The Westfield Republican
by Sarah Maurer
June 17, 2010
New Award Honors Longtime Mayville Coach
On Tuesday, June 8, Malinoski presented Chautauqua Lake Central School graduating senior Randy Shearer with the very first Coach 'Doc' Malinoski Sportsmanship Award. The alumni of the Mayville Central School classes of 1956-83 sponsored the award, which included an engraved plaque and a check for $250.00. These were the years Malinoski coached and worked as an athletic director at MCHS. The recipient’s name will also be engraved on a larger wooden plaque that will be displayed permanently at CLCS.
The award, which will be presented annually, goes to a deserving senior athlete who show sportsmanship, respect for his teammates and opponents, academic achievement, and service to his/her school and community. These requirements are a reflection of all of the attributes that Coach Malinoski has exhibited throughout his life, especially during his time working at MCS.
Even as a very young man, Malinoski led a life grounded in serving others. At the age of 17, he enlisted in the military and was sent to fight in World War II. He participated in the U.S. invasions at Normandy, Southern France, and Okinawa.
“You might say I grew up in the service,” Malinoski said. Though he lived the life of a soldier, he always wanted a degree in physical education. “I had a coach when I was in junior high school and he was my hero,” Malinoski said. “He was everything I wanted to be.”
Thanks to the G.I. Bill of Rights, Malinoski was able to fulfill his dream and followed in the footsteps of his former coach to Ithaca College. By taking an intensive schedule of classes, he was able to obtain his degree in three years. He then went on to earn a Masters degree from Saint Bonaventure University.
Malinoski began his first coaching job in 1949 at Delevan-Machias Central High School in Machias, NY. He worked relentlessly at this position, clocking around 75 hours per week. He coached every sport, taught both boys' and girls' physical education classes, and drove players home on the bus after practices and games. “I practically had to clean my own locker room,” Malinoski said.
From there, Malinoski moved to Niagara Falls where he got a job at a Y.M.C.A. After working there for two years, he was approached by Ted Peterson, a former baseball teammate and then principal of Mayville Central School, with a job offer. Knowing that he didn’t have any intention of raising a family in a town like Niagara Falls, Malinoski opted to take the job in picturesque Chautauqua County. So in 1956, he moved to Mayville and began his 27-year run as an athletic director, coach, and summer recreation leader.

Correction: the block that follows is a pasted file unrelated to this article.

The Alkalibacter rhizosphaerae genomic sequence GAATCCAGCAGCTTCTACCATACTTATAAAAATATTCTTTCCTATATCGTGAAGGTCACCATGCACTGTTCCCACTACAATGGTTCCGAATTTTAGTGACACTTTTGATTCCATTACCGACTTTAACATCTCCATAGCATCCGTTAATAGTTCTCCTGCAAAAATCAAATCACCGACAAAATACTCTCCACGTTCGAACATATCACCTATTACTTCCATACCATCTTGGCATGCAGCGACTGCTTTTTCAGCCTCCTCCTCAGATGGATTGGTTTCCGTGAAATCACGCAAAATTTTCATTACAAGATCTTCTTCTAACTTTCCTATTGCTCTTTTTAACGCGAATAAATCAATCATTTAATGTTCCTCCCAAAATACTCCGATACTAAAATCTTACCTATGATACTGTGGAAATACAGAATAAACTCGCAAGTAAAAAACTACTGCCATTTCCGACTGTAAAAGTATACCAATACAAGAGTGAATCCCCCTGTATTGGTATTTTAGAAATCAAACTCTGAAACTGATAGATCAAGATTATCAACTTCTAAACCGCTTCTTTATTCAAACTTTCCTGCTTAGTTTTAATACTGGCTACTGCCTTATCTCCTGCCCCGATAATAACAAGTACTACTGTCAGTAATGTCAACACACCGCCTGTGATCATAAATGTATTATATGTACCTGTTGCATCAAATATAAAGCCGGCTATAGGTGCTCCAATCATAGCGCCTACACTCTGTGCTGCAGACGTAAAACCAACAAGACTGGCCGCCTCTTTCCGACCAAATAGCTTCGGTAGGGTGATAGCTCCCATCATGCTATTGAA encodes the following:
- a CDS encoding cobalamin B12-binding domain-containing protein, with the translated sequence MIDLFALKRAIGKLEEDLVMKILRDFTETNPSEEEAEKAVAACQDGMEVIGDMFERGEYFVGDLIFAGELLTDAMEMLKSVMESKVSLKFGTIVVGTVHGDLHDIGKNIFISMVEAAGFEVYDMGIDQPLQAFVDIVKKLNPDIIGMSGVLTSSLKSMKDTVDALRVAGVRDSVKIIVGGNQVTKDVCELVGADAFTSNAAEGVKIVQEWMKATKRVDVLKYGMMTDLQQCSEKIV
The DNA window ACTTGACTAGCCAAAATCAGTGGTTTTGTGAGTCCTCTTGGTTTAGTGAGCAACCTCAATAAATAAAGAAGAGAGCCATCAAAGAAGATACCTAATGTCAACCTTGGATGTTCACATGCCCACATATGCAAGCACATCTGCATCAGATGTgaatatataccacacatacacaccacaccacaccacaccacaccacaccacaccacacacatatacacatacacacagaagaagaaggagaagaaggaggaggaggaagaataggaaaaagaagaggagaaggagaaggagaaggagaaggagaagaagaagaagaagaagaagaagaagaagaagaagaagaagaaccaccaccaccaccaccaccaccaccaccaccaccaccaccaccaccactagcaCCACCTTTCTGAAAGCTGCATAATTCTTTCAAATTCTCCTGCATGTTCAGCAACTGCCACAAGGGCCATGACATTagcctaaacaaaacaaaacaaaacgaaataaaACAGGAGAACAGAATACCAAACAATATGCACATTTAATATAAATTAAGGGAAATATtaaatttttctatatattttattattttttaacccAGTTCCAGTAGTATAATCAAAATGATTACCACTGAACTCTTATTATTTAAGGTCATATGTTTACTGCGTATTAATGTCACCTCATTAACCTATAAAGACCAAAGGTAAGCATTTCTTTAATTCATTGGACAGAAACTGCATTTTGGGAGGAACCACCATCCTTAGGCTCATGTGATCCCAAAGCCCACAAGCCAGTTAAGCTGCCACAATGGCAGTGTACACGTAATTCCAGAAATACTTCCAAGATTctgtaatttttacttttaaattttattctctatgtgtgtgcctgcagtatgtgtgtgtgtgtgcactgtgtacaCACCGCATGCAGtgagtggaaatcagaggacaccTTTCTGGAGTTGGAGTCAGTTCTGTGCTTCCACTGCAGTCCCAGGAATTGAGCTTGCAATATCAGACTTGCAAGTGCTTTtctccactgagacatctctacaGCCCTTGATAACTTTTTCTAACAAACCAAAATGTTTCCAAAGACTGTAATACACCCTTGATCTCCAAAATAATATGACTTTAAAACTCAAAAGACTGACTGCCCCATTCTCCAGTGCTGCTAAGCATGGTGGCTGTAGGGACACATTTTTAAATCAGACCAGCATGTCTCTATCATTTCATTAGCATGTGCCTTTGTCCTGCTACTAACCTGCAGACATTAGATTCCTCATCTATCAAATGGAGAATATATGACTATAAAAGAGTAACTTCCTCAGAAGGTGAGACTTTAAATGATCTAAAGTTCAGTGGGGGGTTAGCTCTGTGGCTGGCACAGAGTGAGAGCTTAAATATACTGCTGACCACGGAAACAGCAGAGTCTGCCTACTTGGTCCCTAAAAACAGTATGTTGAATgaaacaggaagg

Malinoski maintained his steadfast work ethic, coaching every sport there was at MCS. He coached track and baseball simultaneously in the spring, both junior varsity and varsity basketball, and football. He led the basketball team to the sectional finals three times and coached eight championship football teams. His greatest accomplishment, however, was in track and field. Malinoski’s teams brought home 69 consecutive track victories to MCS.
Despite the intense commitment of his work, Malinoski only made $2,800 a year. At first, he was hesitant to take the job because it would not bring in enough money for his family to live on. Then Peterson offered him additional work as a summer recreation leader, which allowed him to bring home enough to support his family.
Malinoski ran a very successful summer recreation program, with the help of three or four other counselors whom he hand selected. Throughout the summer months, he taught hundreds of children to swim. Under Malinoski, the program became very popular and grew to an average daily attendance of 500 children.
After many, many years of hard work, Malinoski retired in 1983. Sadly, he lost his wife and his brother during the course of the past year. He also underwent a triple heart bypass surgery late last year. Regardless, he continues to persevere.
Coach Malinosli’s legacy and impact in the local community can easily be understood by looking at the great number of people whose lives he has touched. “’Doc’ is, and always will be, a beloved fixture in the history of MCS/CLCS,” said Terry Clark of the MCS class of 1961. “He was a mentor, teacher, coach and good friend to the hundreds of athletes that came under his direction for so many years.”
It is those athletes who Malinoski considers to be his family. And it is those athletes who make sure to plow the coach’s driveway when it snows and helped him paint his garage. “They keep track of me,” Malinoski said. “I do have family here. They number in the hundreds. They are great people.”
Much like a proud parent, Malinoski rejoiced in watching his players develop and helping them realize what they were capable of, not only in sports, but also in their career paths. “I’ve had influence on many of these athletes in that most of my ‘family’ are doctors, lawyers, plumbers-you name it,” he said. “I’d like to think that every one of them has been successful, not only on the playing field but in their life.”
“They come around and they still call me ‘Coach,’ and that’s rewarding,” he said. To those individuals, Francis 'Doc' Malinoski will always be the man who helped them realize their true potential, whether it was on the court, the field, or somewhere far beyond.